The Government of Lithuania reportedly plans to build one of the world’s largest battery parks as it disconnects from the Russian-controlled power grid.
Reuters reported that the new battery park will be built by the end of next year.
The news agency quoted Lithuania Energy Minister Zygimantas Vaiciunas as saying: “This will be one of the largest and the most innovative battery parks in the world.”
For this project, Lithuania plans to make an investment of $117.6m (€100m). This will see the installation of four 50MW batteries, with a minimum of 200MWh of power storage capacity.
According to the US Department of Energy database, the largest direct energy storage projects in the world are two lithium ion battery projects in California. These are the 450MW Crimson Energy Storage and 300MW Vistra Moss Landing Energy Storage.
How well do you really know your competitors?
Access the most comprehensive Company Profiles on the market, powered by GlobalData. Save hours of research. Gain competitive edge.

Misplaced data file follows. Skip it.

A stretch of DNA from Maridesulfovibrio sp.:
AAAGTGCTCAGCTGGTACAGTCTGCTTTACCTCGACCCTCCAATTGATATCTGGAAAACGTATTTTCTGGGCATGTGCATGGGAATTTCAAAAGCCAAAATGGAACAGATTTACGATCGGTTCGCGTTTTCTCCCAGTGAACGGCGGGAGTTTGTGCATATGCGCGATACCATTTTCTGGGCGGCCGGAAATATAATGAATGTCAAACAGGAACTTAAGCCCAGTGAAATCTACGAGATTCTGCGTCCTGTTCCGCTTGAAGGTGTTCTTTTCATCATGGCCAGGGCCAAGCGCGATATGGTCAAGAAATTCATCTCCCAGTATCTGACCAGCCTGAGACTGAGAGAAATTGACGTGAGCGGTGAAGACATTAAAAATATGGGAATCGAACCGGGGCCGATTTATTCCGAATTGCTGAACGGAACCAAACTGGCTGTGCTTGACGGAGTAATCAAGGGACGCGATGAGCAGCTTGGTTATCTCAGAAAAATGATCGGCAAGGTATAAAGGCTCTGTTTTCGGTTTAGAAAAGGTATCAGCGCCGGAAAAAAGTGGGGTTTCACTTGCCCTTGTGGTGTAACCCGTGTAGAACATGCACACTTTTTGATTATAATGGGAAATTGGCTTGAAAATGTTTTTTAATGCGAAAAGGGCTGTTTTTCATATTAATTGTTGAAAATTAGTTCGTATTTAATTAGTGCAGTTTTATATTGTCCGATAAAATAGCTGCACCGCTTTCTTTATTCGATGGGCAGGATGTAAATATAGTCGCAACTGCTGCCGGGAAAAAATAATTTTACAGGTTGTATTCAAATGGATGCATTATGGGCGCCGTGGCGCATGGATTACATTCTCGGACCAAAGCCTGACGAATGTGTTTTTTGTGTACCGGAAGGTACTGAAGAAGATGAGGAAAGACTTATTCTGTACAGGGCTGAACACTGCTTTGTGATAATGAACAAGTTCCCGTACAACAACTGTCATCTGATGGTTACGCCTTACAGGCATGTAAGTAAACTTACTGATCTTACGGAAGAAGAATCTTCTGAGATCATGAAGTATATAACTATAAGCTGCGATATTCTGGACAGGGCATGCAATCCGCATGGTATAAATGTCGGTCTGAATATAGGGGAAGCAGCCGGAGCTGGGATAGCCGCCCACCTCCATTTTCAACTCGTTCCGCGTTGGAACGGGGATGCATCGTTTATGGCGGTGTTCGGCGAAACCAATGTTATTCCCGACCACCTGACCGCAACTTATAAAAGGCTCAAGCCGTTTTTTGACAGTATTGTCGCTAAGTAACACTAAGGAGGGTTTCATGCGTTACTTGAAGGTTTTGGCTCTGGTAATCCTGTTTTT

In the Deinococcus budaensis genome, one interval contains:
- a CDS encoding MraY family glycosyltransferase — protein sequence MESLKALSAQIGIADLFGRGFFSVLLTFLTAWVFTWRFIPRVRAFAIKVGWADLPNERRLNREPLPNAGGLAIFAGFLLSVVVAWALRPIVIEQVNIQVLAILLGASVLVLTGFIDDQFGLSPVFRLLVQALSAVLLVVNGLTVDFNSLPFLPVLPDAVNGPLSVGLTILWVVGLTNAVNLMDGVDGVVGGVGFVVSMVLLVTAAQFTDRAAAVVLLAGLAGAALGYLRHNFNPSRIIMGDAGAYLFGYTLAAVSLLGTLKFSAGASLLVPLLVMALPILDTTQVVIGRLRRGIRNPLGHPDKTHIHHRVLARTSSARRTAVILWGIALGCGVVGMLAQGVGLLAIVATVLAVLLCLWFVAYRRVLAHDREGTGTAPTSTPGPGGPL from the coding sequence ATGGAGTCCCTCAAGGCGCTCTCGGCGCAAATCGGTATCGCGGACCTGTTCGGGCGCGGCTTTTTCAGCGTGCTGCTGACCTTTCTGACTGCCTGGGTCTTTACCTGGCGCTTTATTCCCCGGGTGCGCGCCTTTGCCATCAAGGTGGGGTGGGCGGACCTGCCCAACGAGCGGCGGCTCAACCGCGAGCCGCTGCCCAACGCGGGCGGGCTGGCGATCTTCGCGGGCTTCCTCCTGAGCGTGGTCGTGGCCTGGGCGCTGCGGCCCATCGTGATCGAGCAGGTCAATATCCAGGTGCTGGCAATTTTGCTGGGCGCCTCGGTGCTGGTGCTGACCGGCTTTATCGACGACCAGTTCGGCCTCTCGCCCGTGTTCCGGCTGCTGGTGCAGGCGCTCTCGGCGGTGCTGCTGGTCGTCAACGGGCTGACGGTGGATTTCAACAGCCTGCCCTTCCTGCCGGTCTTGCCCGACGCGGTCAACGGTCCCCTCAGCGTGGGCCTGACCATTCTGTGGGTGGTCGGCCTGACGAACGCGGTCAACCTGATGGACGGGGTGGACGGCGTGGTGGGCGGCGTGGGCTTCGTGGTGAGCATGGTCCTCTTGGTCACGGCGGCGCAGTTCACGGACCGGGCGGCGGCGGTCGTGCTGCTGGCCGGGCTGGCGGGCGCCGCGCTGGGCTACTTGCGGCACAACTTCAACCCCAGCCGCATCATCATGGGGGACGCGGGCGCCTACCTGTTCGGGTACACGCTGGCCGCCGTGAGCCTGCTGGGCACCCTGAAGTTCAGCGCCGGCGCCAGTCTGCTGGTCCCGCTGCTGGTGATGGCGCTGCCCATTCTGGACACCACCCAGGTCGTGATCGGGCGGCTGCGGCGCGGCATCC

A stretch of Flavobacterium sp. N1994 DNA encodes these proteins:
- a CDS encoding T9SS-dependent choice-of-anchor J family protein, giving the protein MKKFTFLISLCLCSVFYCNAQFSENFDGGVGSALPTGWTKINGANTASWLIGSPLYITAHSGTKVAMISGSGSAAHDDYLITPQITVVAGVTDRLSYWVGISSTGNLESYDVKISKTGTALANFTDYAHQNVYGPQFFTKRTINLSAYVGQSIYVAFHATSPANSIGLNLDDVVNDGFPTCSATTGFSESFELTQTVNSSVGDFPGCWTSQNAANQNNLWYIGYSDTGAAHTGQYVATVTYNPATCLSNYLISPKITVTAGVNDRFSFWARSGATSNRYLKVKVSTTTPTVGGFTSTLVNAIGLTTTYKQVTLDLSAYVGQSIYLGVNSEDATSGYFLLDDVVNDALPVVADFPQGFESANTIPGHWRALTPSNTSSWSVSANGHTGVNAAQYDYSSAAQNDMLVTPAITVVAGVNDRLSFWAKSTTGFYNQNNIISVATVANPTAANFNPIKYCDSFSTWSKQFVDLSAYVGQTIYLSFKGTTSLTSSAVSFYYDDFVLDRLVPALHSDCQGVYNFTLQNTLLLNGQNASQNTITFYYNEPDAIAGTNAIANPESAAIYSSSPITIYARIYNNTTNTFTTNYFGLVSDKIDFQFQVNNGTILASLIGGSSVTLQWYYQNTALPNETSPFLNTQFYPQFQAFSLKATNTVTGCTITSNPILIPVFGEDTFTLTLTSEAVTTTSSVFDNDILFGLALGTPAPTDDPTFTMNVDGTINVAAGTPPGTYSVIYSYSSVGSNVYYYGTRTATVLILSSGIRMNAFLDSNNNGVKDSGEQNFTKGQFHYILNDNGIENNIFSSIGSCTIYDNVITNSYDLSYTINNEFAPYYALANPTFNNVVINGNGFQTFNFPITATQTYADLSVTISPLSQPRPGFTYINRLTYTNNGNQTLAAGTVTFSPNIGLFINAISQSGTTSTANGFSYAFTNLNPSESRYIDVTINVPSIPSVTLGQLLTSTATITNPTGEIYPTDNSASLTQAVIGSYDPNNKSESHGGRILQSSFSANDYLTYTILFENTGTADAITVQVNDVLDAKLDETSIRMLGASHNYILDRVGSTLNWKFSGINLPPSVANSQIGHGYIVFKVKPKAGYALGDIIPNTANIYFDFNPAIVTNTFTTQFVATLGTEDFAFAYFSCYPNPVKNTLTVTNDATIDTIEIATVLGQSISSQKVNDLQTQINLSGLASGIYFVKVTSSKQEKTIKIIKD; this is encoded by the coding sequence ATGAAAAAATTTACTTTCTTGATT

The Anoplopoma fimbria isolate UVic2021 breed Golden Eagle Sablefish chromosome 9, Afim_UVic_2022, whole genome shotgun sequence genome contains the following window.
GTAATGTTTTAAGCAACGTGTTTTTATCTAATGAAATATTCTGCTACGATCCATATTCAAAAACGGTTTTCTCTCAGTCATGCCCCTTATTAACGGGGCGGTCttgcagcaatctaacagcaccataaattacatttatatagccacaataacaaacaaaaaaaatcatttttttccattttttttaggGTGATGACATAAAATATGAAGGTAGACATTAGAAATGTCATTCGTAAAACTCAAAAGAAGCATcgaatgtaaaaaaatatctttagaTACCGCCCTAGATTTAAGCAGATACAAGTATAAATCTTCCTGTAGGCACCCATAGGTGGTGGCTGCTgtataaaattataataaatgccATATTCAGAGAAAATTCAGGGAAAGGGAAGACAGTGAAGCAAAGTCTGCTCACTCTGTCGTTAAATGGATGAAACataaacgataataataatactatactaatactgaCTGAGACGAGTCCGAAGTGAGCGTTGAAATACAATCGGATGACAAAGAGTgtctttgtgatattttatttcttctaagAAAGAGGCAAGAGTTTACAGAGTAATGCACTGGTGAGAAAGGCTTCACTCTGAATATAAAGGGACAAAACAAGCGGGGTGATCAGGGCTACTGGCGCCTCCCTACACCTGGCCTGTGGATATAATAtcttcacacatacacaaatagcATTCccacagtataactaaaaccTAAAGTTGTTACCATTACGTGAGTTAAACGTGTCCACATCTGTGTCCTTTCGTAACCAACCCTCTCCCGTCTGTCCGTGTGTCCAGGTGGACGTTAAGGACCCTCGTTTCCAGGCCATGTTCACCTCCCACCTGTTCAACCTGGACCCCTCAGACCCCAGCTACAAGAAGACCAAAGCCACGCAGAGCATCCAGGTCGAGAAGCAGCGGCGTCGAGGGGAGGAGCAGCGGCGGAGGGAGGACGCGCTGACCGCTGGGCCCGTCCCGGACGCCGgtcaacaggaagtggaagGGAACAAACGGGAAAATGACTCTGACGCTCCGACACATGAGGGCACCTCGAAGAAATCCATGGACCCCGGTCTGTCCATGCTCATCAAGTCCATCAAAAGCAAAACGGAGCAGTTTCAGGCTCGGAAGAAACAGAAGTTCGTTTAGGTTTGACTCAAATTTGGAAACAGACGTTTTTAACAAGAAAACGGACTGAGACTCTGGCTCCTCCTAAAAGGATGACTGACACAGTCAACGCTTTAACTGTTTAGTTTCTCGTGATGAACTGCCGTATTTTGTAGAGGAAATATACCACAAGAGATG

Your download email will arrive shortly
Not ready to buy yet? Download a free sample
We are confident about the unique quality of our Company Profiles. However, we want you to make the most beneficial decision for your business, so we offer a free sample that you can download by submitting the below formBy GlobalData
In addition to supporting the development of a battery park, the government plans to increase its renewable power generation capacity.
Battery storage systems can absorb surplus energy from wind and solar power at peak generation hours. They can also compensate at times of low generation, allowing greater grid stability as renewable use increases.
Ignitis Group, a state-owned energy company in Lithuania, said the country intends to increase its renewable power generation capacity from 1.8GW in 2019, to 4GW in 2030.
Currently, Lithuania’s grid connects the Baltic states of Latvia and Estonia, Belarus and Russia, and is run by Moscow.
In 2018, the Baltic States, Poland and the European Commission agreed to integrate their grids to continental Europe by 2025, to end their dependence on Russia.